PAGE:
His reflection of the saint
Our visit to Assisi was, as I expected, a delight and a disappointment. We arrived on a Sunday morning and the famous town was crowded with tourists, weekenders and pilgrims. The basilica was so packed with Mass goers that we decided to miss the famous frescoes and went instead to celebrate Mass in the peace chapel just a few yards from the tomb of St. Francis. While visiting Assisi I was reminded of three famous characteristics of St. Francis, and was moved to see them reflected in the life and ministry of Pope Francis today.
First, St. Francis is famous for his love of poverty. As he realized he was being elected to the papacy, Cardinal Bergoglio’s friend, the Brazilian Cardinal Claudio Hummes, leaned over and whispered, “Don’t forget the poor.” Taking the name “Francis” the pope has made remembering the poor a hallmark of his papacy. Pope Francis’ attention to the poor has extended beyond welcoming the homeless to lunch, providing showers and a shave to the destitute and visiting prisons. It is his passion for the poor that also leads Francis to criticize unfettered capitalism, a global economic system that hurts the poor and working conditions that deprive the poor of freedom and choice.
Why does Pope Francis so faithfully uphold the Catholic faith’s “preferential option for the poor?” Not only because the poor need assistance, but because there is a spiritual lesson to be learned from the poor. The Catholic church does not teach that there is virtue in poverty for its own sake. However, when we are poor we know we are in need, and only when we know we are in need can we call on God who fulfills our deepest needs. Pope Francis’ prophetic pointers remind us that even the rich suffer from a kind of poverty: they are spiritually impoverished if they have made money their god.
The second trait for which St. Francis is famous is his love of
nature. His canticle to the sun, his preaching to birds and taming of a
wolf wins admirers of all faiths and none. St. Francis’ love of nature
is reflected in Pope Francis’ encyclical Laudato Si. From the
beginning the pope reflects on St. Francis’ joyful spirit and calls the
world to a fresh understanding of the stewardship of creation.
Saint Francis of Assisi reminds us that our common home is like a sister with whom we share our life and a beautiful mother who opens her arms to embrace us. “Praise be to you, my Lord, through our Sister, Mother Earth, who sustains and governs us, and who produces various fruit with colored flowers and herbs.” This sister now cries out to us because of the harm we have inflicted on her by our irresponsible use and abuse of the goods with which God has endowed her. We have come to see ourselves as her lords and masters, entitled to plunder her at will.
In Laudato Si Pope Francis takes Saint Francis’ love for nature and uses it to connect with a world suspicious of religion, but passionately concerned about the destruction of the natural world. In doing so he takes the concern for the environment to a deeper and more human level. He points out that one cannot be concerned for the natural environment without being equally concerned about the suffering of the poor, the destruction of the unborn, the abuse of children, the loneliness of the elderly and the dangers of unrestrained technoscientific progress.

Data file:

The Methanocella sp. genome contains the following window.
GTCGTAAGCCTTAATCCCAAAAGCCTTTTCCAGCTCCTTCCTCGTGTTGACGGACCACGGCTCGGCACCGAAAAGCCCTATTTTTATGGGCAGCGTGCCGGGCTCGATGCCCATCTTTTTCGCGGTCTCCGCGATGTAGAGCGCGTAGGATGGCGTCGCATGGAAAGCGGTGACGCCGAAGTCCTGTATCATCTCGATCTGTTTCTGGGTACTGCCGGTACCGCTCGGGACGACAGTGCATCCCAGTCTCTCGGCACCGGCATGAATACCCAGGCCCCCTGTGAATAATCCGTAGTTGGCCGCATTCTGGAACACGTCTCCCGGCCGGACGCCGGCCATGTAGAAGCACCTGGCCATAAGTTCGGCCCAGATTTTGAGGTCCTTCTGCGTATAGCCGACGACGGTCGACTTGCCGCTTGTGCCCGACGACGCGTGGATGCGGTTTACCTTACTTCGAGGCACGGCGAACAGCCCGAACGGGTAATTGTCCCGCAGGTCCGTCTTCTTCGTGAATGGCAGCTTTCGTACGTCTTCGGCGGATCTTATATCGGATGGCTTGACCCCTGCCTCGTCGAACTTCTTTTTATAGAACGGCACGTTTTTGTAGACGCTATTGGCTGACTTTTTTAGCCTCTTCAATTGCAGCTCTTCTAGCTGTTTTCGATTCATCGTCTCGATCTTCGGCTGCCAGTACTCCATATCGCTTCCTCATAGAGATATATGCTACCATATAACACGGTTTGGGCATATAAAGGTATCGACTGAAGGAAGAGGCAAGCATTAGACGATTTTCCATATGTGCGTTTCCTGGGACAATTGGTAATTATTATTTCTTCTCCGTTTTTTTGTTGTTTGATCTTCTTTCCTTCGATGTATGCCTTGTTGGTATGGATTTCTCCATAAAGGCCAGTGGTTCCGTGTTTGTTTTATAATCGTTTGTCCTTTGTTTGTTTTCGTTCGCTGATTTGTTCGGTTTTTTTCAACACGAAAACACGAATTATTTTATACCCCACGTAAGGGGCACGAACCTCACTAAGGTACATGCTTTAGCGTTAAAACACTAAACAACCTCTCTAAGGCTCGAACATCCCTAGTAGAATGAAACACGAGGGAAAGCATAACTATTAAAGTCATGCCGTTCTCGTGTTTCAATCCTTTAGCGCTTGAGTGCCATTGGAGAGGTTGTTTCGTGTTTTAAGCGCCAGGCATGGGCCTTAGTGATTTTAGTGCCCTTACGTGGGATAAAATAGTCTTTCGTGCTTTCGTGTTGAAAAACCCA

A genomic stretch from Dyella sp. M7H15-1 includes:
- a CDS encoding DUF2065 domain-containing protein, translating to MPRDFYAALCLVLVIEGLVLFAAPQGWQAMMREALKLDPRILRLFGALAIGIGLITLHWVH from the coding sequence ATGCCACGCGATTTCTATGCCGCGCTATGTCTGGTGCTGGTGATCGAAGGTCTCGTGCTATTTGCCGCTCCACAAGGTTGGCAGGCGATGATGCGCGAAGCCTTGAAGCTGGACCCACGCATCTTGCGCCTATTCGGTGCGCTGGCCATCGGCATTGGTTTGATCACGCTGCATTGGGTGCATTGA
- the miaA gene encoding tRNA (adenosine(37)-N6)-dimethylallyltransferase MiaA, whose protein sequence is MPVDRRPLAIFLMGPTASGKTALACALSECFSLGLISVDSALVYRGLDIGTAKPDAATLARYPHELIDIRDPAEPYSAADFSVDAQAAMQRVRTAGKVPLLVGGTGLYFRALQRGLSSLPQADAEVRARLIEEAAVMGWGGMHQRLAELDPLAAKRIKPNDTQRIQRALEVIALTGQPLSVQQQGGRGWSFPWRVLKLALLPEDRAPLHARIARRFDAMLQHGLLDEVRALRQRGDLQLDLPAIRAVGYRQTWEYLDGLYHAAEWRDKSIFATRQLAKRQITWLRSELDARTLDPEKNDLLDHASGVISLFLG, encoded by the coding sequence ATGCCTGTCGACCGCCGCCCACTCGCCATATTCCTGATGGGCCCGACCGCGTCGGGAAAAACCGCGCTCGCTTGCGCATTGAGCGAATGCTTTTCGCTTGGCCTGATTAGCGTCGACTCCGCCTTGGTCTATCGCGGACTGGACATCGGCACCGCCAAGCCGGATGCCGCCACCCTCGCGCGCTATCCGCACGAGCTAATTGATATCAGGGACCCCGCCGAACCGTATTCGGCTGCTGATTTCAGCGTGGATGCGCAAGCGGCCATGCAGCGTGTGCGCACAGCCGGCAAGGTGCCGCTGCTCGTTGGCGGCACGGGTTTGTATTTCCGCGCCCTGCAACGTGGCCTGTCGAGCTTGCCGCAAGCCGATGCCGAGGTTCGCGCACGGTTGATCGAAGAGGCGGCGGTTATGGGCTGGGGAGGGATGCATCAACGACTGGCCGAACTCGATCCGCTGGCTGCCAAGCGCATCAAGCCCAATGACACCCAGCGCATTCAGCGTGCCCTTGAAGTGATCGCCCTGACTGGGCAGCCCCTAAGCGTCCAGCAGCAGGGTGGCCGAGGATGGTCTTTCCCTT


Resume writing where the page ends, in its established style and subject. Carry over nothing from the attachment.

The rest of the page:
As in his concern for the poor, Pope Francis’ concern for the natural world has a deeper spiritual meaning for humanity. At the end of his encyclical Pope Francis calls for a Franciscan type of mysticism in which the contemplation of nature leads to the contemplation of the creator.
“At the end, we will find ourselves face to face with the infinite beauty of God, and be able to read with admiration and happiness the mystery of the universe, which with us will share in unending plenitude… Eternal life will be a shared experience of awe, in which each creature, resplendently transfigured, will take its rightful place…In the meantime, we come together to take charge of this home which has been entrusted to us… In union with all creatures, we journey through this land seeking God, for “if the world has a beginning and if it has been created, we must enquire who gave it this beginning, and who was its Creator.”
Finally, Pope Francis reflects the life and ministry of St. Francis in his ability to preach through significant and prophetic gesture. In a recent interview his secretary, Archbishop Georg Gaenswein has observed that this is one of Pope Francis’ greatest strengths. Whether he is embracing a disfigured man, washing the feet of prisoners, choosing to live in the St. Martha’s hostel or visiting a shanty town, Pope Francis shows the gospel in action and so speaks a language without words that crosses cultural and language boundaries to touch millions.
St. Francis is loved by both Catholics and non-Catholics alike because his life too, was one of significant and prophetic action. He was a poet and prophet through the simplicity of his life, the power of his example and the witness of his action. This too has a deeper spiritual significance because at the heart of the Christian message is the truth of the incarnation: that God himself revealed his truth not primarily through a book or a speech, but through a historical person. Jesus Christ was God’s significant gesture—the Word made flesh.
St. Francis lived these three principles and through the miracle of a church which is ever ancient and ever new, Pope Francis brings alive today at the beginning of the 21st century the truths brought to life by Francis of Assisi nearly 800 years ago.
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